Trauma care research and the war on uncertainty, BMJ Volume 331, pp1094-6
The ability to improve outcomes and treatment for trauma patients is seriously hampered by a 'dearth of clinical trials', according to an editorial in this week's British Medical Journal.
More than 10,000 people die every day, world-wide, and 300,000 people are severely injured daily – mostly from road traffic crashes and violence.
Trauma doctors, writing in this week's BMJ, argue that there is an urgent need to improve the evidence base for trauma care, something that remains a major challenge to health professionals.
Compared with diseases, there are far fewer clinical trials into trauma, they argue, and those in existence are small which means their findings do not contribute much to certain improvements.
The first large scale clinical trials in trauma care carried out by the UK's Medical Research Council found that a treatment that had been used for more than 30 years did more harm than good.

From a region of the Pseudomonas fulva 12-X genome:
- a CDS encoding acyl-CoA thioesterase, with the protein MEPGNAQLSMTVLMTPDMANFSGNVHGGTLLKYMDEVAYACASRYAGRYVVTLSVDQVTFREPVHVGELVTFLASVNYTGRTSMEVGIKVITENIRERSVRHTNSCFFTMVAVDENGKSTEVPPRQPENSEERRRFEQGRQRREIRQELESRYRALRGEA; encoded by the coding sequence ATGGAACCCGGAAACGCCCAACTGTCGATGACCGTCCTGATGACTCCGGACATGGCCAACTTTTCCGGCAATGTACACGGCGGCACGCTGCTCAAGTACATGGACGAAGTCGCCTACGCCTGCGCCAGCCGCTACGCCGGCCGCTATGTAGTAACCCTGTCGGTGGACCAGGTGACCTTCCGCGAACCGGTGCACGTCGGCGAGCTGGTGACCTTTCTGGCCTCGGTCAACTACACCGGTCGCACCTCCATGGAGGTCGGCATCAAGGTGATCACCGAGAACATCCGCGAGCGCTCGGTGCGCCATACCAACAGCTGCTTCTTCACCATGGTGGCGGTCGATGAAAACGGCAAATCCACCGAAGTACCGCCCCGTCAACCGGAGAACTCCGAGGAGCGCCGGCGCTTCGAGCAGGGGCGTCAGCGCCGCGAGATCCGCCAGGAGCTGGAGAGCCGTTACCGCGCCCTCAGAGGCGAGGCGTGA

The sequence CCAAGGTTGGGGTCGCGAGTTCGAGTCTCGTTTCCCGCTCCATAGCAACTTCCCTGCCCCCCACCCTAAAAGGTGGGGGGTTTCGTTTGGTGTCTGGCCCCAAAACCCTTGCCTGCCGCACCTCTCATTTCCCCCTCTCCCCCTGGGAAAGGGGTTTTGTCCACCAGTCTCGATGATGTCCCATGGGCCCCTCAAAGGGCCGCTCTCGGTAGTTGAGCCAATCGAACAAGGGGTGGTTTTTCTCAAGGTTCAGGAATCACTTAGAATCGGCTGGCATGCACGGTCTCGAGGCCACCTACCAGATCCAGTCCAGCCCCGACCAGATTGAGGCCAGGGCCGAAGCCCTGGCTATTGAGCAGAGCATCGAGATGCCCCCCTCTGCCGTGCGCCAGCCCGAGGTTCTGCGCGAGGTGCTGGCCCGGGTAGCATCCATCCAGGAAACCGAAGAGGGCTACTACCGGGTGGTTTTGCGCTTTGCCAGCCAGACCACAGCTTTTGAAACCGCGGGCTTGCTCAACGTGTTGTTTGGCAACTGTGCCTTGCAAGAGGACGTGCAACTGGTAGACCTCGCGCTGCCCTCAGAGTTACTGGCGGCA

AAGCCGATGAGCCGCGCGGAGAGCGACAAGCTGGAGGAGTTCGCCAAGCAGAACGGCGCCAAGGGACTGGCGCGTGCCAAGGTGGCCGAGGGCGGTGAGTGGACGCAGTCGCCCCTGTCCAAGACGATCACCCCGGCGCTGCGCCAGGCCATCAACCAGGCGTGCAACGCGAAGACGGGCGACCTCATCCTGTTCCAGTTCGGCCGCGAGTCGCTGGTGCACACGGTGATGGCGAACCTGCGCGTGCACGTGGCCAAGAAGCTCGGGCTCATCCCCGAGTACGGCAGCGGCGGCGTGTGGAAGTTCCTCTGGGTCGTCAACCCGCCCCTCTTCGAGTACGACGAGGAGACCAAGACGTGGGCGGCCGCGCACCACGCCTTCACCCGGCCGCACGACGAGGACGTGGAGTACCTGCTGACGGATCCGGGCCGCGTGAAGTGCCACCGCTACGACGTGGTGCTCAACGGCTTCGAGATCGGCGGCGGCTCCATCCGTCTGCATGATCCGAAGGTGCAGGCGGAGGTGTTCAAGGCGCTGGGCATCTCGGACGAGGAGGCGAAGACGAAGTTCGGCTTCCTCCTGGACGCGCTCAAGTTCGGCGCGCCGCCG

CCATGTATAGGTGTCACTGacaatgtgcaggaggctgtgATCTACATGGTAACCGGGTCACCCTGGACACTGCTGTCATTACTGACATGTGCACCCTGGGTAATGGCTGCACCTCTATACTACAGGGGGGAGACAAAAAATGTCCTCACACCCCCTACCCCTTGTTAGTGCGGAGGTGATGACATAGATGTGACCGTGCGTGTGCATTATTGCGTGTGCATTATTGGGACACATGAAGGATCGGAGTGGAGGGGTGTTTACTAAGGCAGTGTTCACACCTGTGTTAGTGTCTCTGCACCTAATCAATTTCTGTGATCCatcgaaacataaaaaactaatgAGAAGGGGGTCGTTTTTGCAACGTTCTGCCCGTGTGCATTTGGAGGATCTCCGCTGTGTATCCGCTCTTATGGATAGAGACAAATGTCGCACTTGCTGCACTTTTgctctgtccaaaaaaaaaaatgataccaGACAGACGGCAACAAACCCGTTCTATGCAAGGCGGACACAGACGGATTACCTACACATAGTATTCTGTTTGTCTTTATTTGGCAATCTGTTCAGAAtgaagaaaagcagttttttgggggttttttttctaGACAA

The main problem, the doctors argue, is that: 'Funding for trauma research is less than for almost any other cause of human suffering.'
Another obstacle is that clinical trials take place in an emergency situation with unconscious patients who are unable to give informed consent. Few countries have legislation in place to handle these situations.
Until there are more international trials into trauma care, these patients are being unfairly denied the benefits of medical research.
Source: Eurekalert & othersLast reviewed: By John M. Grohol, Psy.D. on 21 Feb 2009
Published on PsychCentral.com. All rights reserved.
A neurotic is a man who builds a castle in the sky. A psychotic is the man who lives in it. A psychiatrist is the man who charges them both rent.
-- Jerome Lawrence